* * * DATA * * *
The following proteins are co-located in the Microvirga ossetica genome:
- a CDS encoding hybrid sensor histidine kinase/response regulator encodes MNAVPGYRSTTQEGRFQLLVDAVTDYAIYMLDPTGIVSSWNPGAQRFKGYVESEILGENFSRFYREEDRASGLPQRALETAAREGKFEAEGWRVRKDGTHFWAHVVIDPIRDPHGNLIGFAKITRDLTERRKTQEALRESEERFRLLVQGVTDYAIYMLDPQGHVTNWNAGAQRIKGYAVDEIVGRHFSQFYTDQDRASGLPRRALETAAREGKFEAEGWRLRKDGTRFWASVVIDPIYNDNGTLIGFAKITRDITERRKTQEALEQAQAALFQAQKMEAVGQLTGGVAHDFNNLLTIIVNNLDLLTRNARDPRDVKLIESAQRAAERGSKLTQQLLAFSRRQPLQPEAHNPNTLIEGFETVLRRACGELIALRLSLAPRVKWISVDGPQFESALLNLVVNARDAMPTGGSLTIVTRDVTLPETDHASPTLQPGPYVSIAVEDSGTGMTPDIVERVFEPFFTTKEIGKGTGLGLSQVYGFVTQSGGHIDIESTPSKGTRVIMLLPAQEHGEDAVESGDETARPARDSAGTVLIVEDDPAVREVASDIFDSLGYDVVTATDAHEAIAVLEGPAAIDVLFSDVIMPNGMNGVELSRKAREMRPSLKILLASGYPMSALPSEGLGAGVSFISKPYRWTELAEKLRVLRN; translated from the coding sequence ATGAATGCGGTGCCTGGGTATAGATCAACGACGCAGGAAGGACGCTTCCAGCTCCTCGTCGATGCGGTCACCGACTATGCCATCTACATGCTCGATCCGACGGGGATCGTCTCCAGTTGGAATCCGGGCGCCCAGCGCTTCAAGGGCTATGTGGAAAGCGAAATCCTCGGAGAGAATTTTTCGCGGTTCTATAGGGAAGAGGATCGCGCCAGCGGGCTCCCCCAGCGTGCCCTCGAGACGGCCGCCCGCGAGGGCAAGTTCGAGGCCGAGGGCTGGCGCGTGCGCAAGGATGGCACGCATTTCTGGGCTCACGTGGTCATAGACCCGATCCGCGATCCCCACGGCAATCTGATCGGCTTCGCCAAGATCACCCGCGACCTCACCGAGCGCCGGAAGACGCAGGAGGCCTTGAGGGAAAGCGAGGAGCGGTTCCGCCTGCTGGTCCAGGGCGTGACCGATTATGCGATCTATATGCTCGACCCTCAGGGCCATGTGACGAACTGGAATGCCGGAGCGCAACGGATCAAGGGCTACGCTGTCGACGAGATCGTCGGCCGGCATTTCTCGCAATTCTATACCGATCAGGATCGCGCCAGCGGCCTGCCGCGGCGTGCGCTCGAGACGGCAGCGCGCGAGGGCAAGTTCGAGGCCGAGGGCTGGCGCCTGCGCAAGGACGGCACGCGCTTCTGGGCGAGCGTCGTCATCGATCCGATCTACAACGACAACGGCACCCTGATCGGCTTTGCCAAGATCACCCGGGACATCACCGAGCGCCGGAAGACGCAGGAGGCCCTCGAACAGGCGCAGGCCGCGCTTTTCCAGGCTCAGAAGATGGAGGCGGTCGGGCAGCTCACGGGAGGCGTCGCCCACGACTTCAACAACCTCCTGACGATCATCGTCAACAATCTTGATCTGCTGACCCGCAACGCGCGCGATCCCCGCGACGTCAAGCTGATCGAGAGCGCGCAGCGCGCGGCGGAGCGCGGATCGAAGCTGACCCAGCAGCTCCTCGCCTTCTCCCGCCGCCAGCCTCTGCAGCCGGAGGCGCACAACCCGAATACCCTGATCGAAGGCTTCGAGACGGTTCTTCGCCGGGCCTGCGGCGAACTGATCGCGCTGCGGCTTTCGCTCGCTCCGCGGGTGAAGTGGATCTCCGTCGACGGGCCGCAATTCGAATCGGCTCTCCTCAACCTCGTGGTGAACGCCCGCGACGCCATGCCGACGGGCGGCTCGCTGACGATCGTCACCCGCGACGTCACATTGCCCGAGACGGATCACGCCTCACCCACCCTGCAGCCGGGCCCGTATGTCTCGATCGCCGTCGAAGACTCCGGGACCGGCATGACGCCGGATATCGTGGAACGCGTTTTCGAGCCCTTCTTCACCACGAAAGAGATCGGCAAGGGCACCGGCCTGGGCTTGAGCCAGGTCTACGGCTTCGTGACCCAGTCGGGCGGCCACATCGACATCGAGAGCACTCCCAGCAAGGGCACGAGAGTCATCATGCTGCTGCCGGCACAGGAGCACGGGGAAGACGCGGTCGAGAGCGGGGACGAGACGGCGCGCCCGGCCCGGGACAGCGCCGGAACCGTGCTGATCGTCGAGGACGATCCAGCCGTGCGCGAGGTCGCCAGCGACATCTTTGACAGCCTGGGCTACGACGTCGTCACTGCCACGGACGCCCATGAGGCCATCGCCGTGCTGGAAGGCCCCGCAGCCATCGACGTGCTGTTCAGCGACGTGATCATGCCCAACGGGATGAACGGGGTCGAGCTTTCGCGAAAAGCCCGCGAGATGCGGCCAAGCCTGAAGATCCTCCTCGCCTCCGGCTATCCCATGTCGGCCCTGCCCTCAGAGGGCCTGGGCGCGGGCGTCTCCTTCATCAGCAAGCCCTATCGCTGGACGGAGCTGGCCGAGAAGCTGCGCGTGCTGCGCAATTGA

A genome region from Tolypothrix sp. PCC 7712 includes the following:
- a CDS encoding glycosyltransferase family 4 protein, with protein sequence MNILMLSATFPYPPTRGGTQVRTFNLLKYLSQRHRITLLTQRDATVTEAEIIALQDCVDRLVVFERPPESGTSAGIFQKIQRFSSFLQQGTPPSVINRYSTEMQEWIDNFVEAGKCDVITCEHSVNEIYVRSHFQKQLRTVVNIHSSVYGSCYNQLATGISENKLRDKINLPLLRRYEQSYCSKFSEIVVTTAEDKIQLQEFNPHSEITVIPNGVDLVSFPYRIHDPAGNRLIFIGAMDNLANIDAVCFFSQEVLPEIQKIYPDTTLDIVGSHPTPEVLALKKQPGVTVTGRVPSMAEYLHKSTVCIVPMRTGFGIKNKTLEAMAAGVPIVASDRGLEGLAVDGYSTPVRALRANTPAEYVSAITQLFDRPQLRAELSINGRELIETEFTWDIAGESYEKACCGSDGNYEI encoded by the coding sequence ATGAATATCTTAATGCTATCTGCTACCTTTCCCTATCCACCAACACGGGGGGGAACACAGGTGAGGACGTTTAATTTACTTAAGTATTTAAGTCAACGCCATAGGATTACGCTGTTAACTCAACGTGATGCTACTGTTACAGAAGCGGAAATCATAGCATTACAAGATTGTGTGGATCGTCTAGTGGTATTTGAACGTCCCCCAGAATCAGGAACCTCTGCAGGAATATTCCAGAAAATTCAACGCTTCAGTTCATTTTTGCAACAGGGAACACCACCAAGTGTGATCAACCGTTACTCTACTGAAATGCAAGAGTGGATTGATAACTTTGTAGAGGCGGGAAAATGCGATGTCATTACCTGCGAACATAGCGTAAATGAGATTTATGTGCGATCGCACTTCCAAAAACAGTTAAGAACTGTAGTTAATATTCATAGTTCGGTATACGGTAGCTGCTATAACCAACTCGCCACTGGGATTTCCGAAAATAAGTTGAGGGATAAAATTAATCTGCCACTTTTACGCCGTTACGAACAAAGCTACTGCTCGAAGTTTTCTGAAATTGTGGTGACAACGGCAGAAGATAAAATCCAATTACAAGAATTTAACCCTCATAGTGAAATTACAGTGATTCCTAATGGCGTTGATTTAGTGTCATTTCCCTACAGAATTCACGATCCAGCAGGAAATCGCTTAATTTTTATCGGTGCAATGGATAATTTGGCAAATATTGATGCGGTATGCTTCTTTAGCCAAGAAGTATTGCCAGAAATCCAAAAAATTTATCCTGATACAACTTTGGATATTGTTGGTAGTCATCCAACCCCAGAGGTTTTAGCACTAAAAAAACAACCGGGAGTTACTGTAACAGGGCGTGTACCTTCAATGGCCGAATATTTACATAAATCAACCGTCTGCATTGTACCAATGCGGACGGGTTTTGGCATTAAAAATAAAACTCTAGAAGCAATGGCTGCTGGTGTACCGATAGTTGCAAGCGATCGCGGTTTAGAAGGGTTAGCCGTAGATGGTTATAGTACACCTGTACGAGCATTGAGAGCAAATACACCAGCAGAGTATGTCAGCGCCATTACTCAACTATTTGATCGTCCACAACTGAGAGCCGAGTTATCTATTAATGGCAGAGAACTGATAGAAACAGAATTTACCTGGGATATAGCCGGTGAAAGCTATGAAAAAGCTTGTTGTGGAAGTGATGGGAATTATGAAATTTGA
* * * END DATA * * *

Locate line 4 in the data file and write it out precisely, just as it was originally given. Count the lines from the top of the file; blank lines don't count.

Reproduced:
- a CDS encoding glycosyltransferase family 4 protein, with protein sequence MNILMLSATFPYPPTRGGTQVRTFNLLKYLSQRHRITLLTQRDATVTEAEIIALQDCVDRLVVFERPPESGTSAGIFQKIQRFSSFLQQGTPPSVINRYSTEMQEWIDNFVEAGKCDVITCEHSVNEIYVRSHFQKQLRTVVNIHSSVYGSCYNQLATGISENKLRDKINLPLLRRYEQSYCSKFSEIVVTTAEDKIQLQEFNPHSEITVIPNGVDLVSFPYRIHDPAGNRLIFIGAMDNLANIDAVCFFSQEVLPEIQKIYPDTTLDIVGSHPTPEVLALKKQPGVTVTGRVPSMAEYLHKSTVCIVPMRTGFGIKNKTLEAMAAGVPIVASDRGLEGLAVDGYSTPVRALRANTPAEYVSAITQLFDRPQLRAELSINGRELIETEFTWDIAGESYEKACCGSDGNYEI encoded by the coding sequence ATGAATATCTTAATGCTATCTGCTACCTTTCCCTATCCACCAACACGGGGGGGAACACAGGTGAGGACGTTTAATTTACTTAAGTATTTAAGTCAACGCCATAGGATTACGCTGTTAACTCAACGTGATGCTACTGTTACAGAAGCGGAAATCATAGCATTACAAGATTGTGTGGATCGTCTAGTGGTATTTGAACGTCCCCCAGAATCAGGAACCTCTGCAGGAATATTCCAGAAAATTCAACGCTTCAGTTCATTTTTGCAACAGGGAACACCACCAAGTGTGATCAACCGTTACTCTACTGAAATGCAAGAGTGGATTGATAACTTTGTAGAGGCGGGAAAATGCGATGTCATTACCTGCGAACATAGCGTAAATGAGATTTATGTGCGATCGCACTTCCAAAAACAGTTAAGAACTGTAGTTAATATTCATAGTTCGGTATACGGTAGCTGCTATAACCAACTCGCCACTGGGATTTCCGAAAATAAGTTGAGGGATAAAATTAATCTGCCACTTTTACGCCGTTACGAACAAAGCTACTGCTCGAAGTTTTCTGAAATTGTGGTGACAACGGCAGAAGATAAAATCCAATTACAAGAATTTAACCCTCATAGTGAAATTACAGTGATTCCTAATGGCGTTGATTTAGTGTCATTTCCCTACAGAATTCACGATCCAGCAGGAAATCGCTTAATTTTTATCGGTGCAATGGATAATTTGGCAAATATTGATGCGGTATGCTTCTTTAGCCAAGAAGTATTGCCAGAAATCCAAAAAATTTATCCTGATACAACTTTGGATATTGTTGGTAGTCATCCAACCCCAGAGGTTTTAGCACTAAAAAAACAACCGGGAGTTACTGTAACAGGGCGTGTACCTTCAATGGCCGAATATTTACATAAATCAACCGTCTGCATTGTACCAATGCGGACGGGTTTTGGCATTAAAAATAAAACTCTAGAAGCAATGGCTGCTGGTGTACCGATAGTTGCAAGCGATCGCGGTTTAGAAGGGTTAGCCGTAGATGGTTATAGTACACCTGTACGAGCATTGAGAGCAAATACACCAGCAGAGTATGTCAGCGCCATTACTCAACTATTTGATCGTCCACAACTGAGAGCCGAGTTATCTATTAATGGCAGAGAACTGATAGAAACAGAATTTACCTGGGATATAGCCGGTGAAAGCTATGAAAAAGCTTGTTGTGGAAGTGATGGGAATTATGAAATTTGA